I n summer 2017 we were approached from a Berlin-based family regarding a drawing they owned a by Wassily Kandinsky called Leise, and the drawing has a fascinating story. Some time after their relative Irene Kühnel — Kunze and widow of Prof. Ernst Kühnel died in 1988, the family found this treasure hidden in a drawer amongst wrapping paper.
The family could not believe their eyes when they realised their catch. The drawing is a reflection of Kandinsky’s Point and Line to Plane (1926). It is not only a beautiful and very typical geometric composition by Wassily Kandinsky of these years, it also reveals a story of friendship among some important players of the cultural world in late 1920s Berlin, as the family later found out. It was given by Kandinsky — the already famous artist and influential teacher at Bauhaus — to the well known art historian, critic and supporter of Modern Art, Dr. Will Grohmann shortly after its completion in December 1929.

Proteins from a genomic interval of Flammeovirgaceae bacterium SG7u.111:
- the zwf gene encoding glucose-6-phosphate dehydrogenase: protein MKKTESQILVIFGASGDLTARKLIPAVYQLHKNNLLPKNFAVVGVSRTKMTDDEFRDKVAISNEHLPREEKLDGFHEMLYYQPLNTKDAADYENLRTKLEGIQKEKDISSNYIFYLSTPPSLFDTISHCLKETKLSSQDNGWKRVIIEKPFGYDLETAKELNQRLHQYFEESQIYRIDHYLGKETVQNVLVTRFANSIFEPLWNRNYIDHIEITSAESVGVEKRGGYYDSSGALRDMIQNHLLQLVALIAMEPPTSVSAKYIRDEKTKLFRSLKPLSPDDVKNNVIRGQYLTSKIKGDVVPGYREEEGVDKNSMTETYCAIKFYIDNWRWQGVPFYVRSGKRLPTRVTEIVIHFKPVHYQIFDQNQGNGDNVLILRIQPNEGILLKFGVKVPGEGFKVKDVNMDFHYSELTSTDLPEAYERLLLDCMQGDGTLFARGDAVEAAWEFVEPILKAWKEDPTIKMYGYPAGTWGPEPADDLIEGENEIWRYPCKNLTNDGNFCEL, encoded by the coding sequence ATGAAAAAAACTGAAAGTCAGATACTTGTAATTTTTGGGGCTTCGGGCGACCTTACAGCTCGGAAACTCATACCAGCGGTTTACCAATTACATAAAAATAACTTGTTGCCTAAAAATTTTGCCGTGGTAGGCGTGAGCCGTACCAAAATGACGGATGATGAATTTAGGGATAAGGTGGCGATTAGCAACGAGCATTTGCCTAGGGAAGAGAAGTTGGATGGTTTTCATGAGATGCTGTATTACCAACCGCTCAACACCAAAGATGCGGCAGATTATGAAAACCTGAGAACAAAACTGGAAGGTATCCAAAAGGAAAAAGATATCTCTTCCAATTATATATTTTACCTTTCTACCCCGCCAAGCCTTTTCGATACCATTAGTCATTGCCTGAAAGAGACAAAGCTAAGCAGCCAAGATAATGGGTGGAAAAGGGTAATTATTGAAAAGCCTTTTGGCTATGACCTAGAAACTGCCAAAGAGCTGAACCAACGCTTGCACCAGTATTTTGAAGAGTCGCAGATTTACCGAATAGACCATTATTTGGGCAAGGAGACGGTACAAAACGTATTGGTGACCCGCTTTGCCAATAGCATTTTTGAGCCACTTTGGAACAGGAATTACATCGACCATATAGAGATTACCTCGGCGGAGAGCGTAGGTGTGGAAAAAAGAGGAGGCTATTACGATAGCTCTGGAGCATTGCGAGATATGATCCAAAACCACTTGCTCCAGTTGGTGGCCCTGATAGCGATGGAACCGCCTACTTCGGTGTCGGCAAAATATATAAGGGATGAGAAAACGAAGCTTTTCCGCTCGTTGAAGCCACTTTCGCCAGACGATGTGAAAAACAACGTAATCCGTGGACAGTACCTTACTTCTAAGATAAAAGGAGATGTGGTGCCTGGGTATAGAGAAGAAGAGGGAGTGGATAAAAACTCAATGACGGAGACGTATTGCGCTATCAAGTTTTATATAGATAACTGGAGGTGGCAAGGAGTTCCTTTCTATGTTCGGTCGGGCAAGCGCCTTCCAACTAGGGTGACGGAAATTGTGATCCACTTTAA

Dr. Grohmann gave this jewel to his close friend Prof. Ernst Kühnel in Berlin who was at that time a famous art historian and the director of the Islamic department at the Pergamonmuseum in Berlin (from 1931 onwards). From there on it remained in the possession of his family and somehow got forgotten. Resting in a drawer for years, kept away from daylight and therefore safely conserved for decades...
When the heirs approached us, we suggested our 2017 Bauhaus: Defining a Century sale in which this beautiful constructed composition fit enormously well. Against an estimate of £100,000-150,000 it was then sold in October 2017 in London for the outstanding sum of £308,750, becoming the star lot of the sale.
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